Dan Leibsohn has been concerned about economic injustice and insecurity for a very long time. "I have tried to address issues of social justice in all of my work throughout my adult life," says Leibsohn, founder of Community Development Finance, an Oakland-based nonprofit check-cashing store which also offers lending and money management. "I have focused mostly on access to capital for low income individuals and neighborhoods. Without adequate access to capital, neighborhoods, individuals, families, small businesses, organizations, nonprofits -- they cannot fully succeed."
Dan is concerned with ending usury and financial exploitation by helping communities make money available for those who need it. He's part of an age-old struggle. From the Vedic texts in ancient India in 1700 BC to the declarations of the last two Popes and the ongoing Islamic prohibition on charging interest, there has been a near-universal moral condemnation of usury. It's not hard to see why: charging excessive amounts of money for the availability of credit or loans ruins communities, creating an upward flow of wealth while keeping the poor swimming in debt. Finance capitalists have no incentive to support economic policies that provide sustainability to the working class because such sustainability would decrease the need for poor people to borrow money.
In the U.S., the small-dollar loan industry is a $46 billion business. About 76% of the payday loan market is taken up by people taking out new loans to pay back old loans -- a never-ending cycle of debt. The majority of loans are never paid back. Stephen Stetson of Arise Alabama recently told me that in Alabama there are 43,000 payday loans taken out every week, with interest sometimes as high as 455%. In Leibsohn's state of California, over 12.4 million payday loans were made in 2014 -- with interest and finance charges in the hundreds of millions of dollars.
All of this occurs against a larger context of widespread economic insecurity for Americans. Sixty-three percent of us can't afford a $500 emergency. A third of us have no savings whatsoever. This isn't because we're especially lazy or careless. Real wages have tanked, housing and medical costs have skyrocketed, and Wall Street has bled cities of public resources that used to help working people's dollars go further.
Seeing these issues, and the inertia of any federal or state policies to address the root causes and symptoms of it, Leibsohn, who had previously founded and directed the Low-Income Income Housing Fund (now called the Low-Income Investment Fund), launched Community Development Finance (CDF) in 1998, and opened up the non-profit check-cashing store in 2009. Leibsohn knew that cities can't just wish away predatory lenders: as bad as they are, they exist for a reason.
"They trap people in the debt cycle," he told me. "They lobby to turn back efforts to change their businesses. They invent new ways to get around restrictive legislation. But people are choosing them for a reason -- most banks and credit unions are just not interested in these customers. So options are limited. [Simply] eliminating payday loans would remove an important source of credit without replacing it with anything else."
Leibsohn acknowledges that people sometimes make bad financial decisions. But he is quick to add that a lack of decent jobs, terrible trade policies and a "consumption society that pushes us to spend" all contextualize the spending habits of the economically insecure. After all, rich people make bad decisions, too. In order to change things for the better, Leibsohn knew that his model would need to listen to the needs of the economically insecure, offer them economic sustainability, and help them manage what little money they had -- without violating their dignity or autonomy. It's necessary, he says, to reinvent the perception of lenders and the financial community concerning risk, and the self-perception of the borrowers themselves.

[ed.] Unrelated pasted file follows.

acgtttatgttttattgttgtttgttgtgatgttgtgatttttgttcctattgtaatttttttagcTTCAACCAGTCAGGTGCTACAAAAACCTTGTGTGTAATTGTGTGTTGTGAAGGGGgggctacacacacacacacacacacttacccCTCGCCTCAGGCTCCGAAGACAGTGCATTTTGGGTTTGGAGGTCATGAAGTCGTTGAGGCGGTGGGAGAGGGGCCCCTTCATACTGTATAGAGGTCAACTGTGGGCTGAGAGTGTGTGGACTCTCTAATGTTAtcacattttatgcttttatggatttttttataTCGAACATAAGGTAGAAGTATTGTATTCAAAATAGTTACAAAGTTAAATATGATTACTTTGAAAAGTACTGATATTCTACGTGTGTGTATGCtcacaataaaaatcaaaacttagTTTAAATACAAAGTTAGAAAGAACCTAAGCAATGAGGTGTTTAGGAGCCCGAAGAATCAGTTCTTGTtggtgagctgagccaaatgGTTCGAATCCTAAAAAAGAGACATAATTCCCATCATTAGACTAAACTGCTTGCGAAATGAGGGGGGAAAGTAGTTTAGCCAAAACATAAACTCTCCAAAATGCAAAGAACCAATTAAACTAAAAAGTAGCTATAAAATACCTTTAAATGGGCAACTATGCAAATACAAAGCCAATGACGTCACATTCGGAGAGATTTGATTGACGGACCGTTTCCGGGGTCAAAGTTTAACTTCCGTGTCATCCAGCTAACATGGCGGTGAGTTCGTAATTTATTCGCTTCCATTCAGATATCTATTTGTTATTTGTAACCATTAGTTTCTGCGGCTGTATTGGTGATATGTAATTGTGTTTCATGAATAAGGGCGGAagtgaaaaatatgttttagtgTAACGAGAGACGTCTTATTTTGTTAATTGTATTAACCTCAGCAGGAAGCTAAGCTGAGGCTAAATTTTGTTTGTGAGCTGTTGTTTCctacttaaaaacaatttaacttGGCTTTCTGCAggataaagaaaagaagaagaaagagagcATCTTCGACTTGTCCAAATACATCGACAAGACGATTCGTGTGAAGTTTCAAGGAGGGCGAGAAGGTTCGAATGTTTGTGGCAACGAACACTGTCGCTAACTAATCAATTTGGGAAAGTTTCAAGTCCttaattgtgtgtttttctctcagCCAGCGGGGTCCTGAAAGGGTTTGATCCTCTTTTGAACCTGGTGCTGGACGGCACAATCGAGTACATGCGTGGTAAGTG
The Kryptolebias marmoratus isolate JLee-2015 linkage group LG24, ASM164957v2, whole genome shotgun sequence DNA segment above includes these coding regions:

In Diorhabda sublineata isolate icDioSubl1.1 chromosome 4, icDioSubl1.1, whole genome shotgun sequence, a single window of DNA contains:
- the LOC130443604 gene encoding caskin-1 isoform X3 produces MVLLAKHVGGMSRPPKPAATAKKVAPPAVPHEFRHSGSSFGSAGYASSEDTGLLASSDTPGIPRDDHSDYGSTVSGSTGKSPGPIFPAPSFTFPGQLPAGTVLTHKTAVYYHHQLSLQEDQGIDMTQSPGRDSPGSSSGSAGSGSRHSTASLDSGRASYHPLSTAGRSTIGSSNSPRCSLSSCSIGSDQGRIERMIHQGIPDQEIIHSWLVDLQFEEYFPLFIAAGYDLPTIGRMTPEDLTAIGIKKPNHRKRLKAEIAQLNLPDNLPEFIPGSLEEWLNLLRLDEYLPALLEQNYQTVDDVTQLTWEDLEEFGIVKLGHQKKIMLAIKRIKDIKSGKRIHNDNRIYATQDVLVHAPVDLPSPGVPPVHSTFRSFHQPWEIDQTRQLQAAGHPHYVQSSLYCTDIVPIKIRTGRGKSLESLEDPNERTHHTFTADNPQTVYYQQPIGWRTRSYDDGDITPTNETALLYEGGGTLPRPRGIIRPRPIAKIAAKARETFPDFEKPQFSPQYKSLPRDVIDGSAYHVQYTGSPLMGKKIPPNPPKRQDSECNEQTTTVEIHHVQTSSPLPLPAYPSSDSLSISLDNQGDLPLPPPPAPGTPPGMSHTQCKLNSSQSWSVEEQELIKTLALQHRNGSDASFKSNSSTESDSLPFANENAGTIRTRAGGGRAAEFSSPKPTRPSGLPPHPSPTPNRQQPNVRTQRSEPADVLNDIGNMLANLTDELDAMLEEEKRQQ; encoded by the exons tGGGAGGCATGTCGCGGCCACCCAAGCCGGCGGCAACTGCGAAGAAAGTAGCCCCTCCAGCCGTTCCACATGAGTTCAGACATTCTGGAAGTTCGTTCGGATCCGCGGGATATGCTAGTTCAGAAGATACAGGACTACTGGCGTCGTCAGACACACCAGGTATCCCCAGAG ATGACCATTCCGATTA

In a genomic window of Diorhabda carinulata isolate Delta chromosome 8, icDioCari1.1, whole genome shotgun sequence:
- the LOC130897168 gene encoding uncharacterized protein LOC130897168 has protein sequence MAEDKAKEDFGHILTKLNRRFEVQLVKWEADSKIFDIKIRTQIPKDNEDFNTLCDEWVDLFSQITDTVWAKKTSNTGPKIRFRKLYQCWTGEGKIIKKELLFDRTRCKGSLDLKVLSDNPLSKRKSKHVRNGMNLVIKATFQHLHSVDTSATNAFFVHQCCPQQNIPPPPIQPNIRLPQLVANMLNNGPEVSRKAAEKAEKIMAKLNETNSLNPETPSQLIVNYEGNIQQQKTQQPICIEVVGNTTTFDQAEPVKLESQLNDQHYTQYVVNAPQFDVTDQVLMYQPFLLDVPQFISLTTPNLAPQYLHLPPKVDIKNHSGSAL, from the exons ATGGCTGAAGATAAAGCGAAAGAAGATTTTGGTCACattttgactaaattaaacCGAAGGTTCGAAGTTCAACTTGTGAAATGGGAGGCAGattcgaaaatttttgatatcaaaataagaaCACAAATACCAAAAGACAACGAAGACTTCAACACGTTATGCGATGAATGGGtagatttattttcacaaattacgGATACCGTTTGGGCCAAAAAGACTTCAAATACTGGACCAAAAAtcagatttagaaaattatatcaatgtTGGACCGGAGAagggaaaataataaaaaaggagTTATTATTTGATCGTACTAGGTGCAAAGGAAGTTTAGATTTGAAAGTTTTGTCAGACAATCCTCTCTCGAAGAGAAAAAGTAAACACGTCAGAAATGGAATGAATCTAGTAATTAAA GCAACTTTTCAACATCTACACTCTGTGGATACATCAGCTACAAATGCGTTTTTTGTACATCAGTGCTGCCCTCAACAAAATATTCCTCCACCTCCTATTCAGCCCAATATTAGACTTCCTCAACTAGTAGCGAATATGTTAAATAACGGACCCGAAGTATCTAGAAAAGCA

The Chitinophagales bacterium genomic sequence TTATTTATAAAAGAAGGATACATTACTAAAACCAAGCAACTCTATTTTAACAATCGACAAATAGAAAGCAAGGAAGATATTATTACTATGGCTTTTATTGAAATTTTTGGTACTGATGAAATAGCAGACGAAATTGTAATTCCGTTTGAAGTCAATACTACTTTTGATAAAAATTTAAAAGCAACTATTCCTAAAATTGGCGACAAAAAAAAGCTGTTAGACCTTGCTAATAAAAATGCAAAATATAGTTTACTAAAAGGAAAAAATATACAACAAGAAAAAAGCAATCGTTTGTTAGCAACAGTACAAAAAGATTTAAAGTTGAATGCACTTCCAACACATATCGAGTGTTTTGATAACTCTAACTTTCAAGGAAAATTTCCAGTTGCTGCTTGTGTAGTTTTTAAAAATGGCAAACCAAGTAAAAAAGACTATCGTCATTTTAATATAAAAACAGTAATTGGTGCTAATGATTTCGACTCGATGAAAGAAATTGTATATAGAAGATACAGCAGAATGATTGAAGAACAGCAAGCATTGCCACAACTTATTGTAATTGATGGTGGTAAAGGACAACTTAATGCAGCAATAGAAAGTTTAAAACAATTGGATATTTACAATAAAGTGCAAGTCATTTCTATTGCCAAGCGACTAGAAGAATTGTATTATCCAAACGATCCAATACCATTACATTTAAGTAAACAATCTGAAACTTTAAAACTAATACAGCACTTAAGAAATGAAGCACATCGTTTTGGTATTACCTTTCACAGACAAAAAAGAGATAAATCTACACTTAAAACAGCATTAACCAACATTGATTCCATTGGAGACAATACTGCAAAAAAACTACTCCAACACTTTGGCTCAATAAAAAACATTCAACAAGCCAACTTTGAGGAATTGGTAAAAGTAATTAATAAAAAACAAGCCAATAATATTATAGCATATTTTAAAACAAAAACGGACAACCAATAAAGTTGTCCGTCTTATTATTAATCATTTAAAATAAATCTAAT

The organization's store, Community Check Cashing, offers below-market rates, minimal fees, financial consultation, and small business services. The store is operated on a "social enterprise model," utilizing donations and grants to keep its services accessible and rates low. "The programs save customers an estimated $150,000 to $200,000 annually, or well over $1 million since we opened. This money stays with our customers," Leibsohn says.
The biggest challenge is scale: the nonprofit business model for financial services can't work unless it grows, which is why, for example, the United States Post Office is uniquely suited to take on small-dollar loans or payday advances. CDF is currently seeking $500,000 in support to further develop its lending model. "We need nonprofits and public agencies to assist with access to their clients in need of loans," Leibsohn says.
"We need the larger community to understand that check cashing and related products are not going away soon, to understand and accept that and to work with it. CDF has had four near-death experiences since 2012 -- four times when we almost closed."
I asked Leibsohn what single law he would change if he had the opportunity.
"Citizens United," he answered, and "perhaps reinstate Glass-Steagall." He is optimistic that at the local level, other organizations with mutual interests can benefit from the model offered by CDF. "We will try to work with any interested organizations within our financial and organizational limits in any way that fits their organizational and local needs."
With the number of Americans who are economically insecure hovering over 60 percent and growing every day, and as capitalism continues to contract and the wealthy keep finding ways to hide their wealth, community-level solutions are essential -- and so more Dan Leibsohns are essential.